By William Graham

I recently attended a worldwide users’ conference of military aviation maintenance officers, where one speaker pronounced, “I don’t see any need to involve the user community in our development effort.”

“Aha,” I thought to myself, looking around to see if any of my fellow attendees were reaching for weapons. “That explains a lot of things.”

The speaker just barely escaped being the honored guest of a lynch mob.

Of course, the notion that end users should be involved in the development process should not be news to too many people. Still, some people just don’t get it. Here, we’re going to look at a case where the user was disregarded and see some of the contributing factors that have led to the overall decline of the product.

This is the system that Jack built
The aforementioned speaker at the conference represented the project office that was responsible for what is possibly one of the most universally despised pieces of software that his service had ever fielded. In its latest incarnation, the system started fielding in the mid-90s.

The technology hardware and network architectures of the early ’90s provide insight into the software architecture. The operating environment included a small, dedicated network running Windows NT 3.x on the file server. On the workstations, Windows for Workgroups ran on top of MS-DOS 6.1. The network architecture was thin coax 10Base2. Altogether, not the latest and greatest, but it was certainly workable.

Additionally, this dedicated system was protected by a system of user validations and menus, and no general-use software (word processor, spreadsheet, etc.) was permitted. Oh—and did I mention that, as part of their normal operations, the users would periodically pack up everything and take it into the woods or the desert and continue their everyday activities for anywhere from two to six weeks?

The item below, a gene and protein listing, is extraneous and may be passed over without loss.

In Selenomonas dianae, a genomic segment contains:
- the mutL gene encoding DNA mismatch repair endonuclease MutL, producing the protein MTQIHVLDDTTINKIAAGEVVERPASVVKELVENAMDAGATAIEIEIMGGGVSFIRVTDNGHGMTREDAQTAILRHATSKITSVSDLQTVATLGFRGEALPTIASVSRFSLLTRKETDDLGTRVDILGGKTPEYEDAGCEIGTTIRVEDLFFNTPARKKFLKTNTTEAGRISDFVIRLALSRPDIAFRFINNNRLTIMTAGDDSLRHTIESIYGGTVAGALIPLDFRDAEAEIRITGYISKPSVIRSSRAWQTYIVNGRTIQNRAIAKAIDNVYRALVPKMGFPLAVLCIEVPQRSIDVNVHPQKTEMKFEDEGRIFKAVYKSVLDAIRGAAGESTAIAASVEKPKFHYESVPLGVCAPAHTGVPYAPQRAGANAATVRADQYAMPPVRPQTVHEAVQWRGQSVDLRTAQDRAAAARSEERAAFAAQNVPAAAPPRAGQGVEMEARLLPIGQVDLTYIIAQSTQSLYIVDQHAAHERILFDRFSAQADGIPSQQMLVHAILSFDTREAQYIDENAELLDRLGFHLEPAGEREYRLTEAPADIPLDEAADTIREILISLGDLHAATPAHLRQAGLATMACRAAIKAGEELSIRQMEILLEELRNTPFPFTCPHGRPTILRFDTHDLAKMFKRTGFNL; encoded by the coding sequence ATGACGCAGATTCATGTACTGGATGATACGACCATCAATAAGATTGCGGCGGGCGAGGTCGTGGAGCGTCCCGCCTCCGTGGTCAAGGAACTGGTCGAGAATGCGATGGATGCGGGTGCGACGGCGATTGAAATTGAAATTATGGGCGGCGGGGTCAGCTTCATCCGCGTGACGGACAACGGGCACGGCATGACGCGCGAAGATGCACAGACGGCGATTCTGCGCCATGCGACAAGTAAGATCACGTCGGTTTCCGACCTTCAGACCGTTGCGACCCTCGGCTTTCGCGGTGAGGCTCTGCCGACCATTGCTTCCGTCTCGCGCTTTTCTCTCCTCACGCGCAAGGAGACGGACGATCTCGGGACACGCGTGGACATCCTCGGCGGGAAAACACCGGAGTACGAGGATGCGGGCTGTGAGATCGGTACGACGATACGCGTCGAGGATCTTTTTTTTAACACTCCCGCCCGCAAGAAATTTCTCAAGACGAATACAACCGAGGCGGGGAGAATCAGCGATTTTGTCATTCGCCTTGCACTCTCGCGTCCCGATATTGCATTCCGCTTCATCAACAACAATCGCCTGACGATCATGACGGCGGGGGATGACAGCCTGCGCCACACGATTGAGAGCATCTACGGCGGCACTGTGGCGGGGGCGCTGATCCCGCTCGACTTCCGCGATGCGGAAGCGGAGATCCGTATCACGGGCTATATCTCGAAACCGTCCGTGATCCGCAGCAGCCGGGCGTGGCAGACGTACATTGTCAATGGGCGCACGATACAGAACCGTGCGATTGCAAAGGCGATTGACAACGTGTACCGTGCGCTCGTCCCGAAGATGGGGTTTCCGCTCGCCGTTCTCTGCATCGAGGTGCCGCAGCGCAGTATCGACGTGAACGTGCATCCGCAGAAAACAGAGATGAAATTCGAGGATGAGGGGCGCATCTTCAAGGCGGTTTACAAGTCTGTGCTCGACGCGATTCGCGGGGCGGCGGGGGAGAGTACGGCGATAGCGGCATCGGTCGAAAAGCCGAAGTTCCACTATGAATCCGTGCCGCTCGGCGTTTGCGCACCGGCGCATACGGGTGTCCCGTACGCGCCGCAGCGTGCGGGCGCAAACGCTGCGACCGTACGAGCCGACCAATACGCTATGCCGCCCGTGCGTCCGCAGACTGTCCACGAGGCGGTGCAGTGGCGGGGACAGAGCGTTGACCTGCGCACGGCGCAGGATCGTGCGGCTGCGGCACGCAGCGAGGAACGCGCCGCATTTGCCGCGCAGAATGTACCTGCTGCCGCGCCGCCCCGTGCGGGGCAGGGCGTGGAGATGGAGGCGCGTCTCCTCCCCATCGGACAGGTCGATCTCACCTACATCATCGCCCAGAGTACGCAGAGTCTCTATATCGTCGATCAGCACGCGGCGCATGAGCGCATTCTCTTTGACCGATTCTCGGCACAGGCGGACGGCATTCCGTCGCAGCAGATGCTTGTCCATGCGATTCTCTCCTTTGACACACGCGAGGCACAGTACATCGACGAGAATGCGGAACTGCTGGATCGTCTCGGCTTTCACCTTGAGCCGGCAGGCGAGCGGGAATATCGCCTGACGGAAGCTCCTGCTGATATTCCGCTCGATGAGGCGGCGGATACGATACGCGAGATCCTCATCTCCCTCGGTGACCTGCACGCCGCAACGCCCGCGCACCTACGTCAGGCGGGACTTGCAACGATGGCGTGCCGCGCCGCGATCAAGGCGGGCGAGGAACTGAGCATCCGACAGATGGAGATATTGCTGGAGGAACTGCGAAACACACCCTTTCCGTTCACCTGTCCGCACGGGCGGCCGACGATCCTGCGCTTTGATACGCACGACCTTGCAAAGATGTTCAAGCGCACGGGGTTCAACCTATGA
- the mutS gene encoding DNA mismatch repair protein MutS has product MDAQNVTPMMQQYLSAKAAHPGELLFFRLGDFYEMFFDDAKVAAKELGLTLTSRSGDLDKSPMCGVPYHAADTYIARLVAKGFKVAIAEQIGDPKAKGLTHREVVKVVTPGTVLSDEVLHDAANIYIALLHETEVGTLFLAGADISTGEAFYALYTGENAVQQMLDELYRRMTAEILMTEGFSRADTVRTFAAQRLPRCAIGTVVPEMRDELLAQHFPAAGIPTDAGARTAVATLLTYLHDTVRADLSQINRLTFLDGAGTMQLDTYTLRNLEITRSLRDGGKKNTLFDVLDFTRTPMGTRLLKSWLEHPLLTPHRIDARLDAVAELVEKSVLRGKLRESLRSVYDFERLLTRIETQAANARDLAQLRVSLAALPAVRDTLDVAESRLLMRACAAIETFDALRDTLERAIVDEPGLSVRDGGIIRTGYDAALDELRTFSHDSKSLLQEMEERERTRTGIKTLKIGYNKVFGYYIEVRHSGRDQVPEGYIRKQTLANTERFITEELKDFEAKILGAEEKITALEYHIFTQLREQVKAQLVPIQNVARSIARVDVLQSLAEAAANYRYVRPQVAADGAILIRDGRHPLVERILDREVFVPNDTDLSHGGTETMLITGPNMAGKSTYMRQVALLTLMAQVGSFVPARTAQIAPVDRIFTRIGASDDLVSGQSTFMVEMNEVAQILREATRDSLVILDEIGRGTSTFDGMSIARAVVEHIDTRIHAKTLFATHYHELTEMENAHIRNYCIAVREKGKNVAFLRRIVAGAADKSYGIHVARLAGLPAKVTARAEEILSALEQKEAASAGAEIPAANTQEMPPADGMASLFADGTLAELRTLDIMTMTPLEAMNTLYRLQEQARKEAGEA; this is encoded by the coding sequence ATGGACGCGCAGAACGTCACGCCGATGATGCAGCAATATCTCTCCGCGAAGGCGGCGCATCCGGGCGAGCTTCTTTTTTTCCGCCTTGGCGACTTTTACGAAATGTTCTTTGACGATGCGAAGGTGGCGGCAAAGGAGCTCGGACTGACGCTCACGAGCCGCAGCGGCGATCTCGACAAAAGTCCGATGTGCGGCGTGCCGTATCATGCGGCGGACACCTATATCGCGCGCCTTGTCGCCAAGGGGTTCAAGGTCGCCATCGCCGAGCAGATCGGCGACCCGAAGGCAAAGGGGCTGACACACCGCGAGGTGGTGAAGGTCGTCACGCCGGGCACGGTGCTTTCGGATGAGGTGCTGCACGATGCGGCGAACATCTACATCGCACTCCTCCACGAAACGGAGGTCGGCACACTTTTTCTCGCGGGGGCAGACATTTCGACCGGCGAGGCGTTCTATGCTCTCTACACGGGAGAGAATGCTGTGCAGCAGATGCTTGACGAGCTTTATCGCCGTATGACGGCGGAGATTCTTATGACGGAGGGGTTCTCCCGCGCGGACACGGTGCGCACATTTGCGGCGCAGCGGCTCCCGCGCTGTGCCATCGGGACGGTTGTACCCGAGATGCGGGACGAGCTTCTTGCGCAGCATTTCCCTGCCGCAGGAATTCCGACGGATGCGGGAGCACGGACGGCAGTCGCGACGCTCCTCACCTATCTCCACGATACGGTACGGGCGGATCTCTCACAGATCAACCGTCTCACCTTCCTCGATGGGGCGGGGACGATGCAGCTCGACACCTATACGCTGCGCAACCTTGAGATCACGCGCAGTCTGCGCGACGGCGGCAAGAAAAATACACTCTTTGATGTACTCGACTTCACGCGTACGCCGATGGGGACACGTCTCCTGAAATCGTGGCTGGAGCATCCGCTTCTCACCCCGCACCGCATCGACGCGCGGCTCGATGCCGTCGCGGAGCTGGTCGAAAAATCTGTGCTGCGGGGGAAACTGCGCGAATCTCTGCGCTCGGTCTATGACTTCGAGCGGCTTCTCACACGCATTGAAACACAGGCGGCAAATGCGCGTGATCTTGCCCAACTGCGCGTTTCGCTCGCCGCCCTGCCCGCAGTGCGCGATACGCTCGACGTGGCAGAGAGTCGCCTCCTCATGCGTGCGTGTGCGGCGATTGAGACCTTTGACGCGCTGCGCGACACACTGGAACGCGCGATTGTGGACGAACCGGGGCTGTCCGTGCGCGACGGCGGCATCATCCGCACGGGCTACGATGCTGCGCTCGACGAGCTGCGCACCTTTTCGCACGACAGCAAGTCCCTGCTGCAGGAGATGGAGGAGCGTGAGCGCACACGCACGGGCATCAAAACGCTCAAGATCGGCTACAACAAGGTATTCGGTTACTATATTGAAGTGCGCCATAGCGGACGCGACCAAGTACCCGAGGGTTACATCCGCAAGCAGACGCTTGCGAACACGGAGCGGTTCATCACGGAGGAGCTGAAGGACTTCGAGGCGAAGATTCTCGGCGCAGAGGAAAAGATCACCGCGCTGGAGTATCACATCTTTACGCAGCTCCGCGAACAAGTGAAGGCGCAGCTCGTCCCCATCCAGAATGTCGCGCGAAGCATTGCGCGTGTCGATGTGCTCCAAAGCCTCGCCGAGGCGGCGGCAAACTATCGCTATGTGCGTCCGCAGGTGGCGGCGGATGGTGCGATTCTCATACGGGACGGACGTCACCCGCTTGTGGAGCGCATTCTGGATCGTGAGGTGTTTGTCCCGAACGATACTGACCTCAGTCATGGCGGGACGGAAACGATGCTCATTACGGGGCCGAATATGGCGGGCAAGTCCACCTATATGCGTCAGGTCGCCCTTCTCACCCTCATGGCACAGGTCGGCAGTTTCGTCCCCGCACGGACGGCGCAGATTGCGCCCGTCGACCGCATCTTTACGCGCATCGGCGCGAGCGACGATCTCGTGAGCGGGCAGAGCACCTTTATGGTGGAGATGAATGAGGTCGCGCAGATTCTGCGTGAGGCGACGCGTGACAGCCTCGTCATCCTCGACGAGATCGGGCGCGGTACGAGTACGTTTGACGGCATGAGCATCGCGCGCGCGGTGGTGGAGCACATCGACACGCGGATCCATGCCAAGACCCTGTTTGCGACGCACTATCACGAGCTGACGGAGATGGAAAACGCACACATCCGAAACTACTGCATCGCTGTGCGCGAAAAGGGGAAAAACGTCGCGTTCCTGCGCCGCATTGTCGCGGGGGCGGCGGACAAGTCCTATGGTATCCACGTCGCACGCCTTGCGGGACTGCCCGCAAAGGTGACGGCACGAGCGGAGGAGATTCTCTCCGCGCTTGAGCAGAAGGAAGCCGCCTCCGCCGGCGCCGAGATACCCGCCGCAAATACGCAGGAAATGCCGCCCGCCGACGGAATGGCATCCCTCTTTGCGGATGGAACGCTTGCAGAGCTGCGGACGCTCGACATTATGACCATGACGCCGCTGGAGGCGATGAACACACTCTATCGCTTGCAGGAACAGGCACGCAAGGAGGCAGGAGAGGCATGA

If you have an interest in support, you may have already seen a problem or two. Among other things, 10Base2 isn’t ideal for periodically packing up and relocating. Add the fact that your coax doesn’t have any physical protection other than its own covering, and you’ve built the foundation for continuing problems. Further compound that with a dirty environment and no environmental controls—limited protection from dust, dirt, and moisture, along with electrical power provided by generators designed to provide power for low lights and analog communications, not computers and digital communications. All of this adds up to a fertile environment for unrest in the user community.